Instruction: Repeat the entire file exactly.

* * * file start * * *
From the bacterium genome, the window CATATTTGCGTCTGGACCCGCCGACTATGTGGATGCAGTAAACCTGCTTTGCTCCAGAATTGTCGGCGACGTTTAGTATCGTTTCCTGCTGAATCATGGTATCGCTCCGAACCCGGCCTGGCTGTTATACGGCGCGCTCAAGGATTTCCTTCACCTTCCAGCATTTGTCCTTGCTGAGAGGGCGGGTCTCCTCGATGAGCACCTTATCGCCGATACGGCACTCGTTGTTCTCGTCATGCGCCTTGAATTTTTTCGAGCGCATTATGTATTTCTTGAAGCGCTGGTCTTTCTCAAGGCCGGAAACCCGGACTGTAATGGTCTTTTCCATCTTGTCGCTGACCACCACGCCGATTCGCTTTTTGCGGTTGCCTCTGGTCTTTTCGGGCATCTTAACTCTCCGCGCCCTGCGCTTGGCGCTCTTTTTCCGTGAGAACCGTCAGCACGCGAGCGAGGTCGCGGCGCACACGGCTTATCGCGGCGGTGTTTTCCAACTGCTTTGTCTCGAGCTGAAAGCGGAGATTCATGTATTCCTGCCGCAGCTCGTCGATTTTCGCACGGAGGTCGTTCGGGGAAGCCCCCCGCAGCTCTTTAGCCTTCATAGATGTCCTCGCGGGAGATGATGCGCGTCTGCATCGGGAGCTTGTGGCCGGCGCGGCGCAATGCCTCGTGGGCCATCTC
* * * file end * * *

From the bacterium genome, the window CATATTTGCGTCTGGACCCGCCGACTATGTGGATGCAGTAAACCTGCTTTGCTCCAGAATTGTCGGCGACGTTTAGTATCGTTTCCTGCTGAATCATGGTATCGCTCCGAACCCGGCCTGGCTGTTATACGGCGCGCTCAAGGATTTCCTTCACCTTCCAGCATTTGTCCTTGCTGAGAGGGCGGGTCTCCTCGATGAGCACCTTATCGCCGATACGGCACTCGTTGTTCTCGTCATGCGCCTTGAATTTTTTCGAGCGCATTATGTATTTCTTGAAGCGCTGGTCTTTCTCAAGGCCGGAAACCCGGACTGTAATGGTCTTTTCCATCTTGTCGCTGACCACCACGCCGATTCGCTTTTTGCGGTTGCCTCTGGTCTTTTCGGGCATCTTAACTCTCCGCGCCCTGCGCTTGGCGCTCTTTTTCCGTGAGAACCGTCAGCACGCGAGCGAGGTCGCGGCGCACACGGCTTATCGCGGCGGTGTTTTCCAACTGCTTTGTCTCGAGCTGAAAGCGGAGATTCATGTATTCCTGCCGCAGCTCGTCGATTTTCGCACGGAGGTCGTTCGGGGAAGCCCCCCGCAGCTCTTTAGCCTTCATAGATGTCCTCGCGGGAGATGATGCGCGTCTGCATCGGGAGCTTGTGGCCGGCGCGGCGCAATGCCTCGTGGGCCATCTC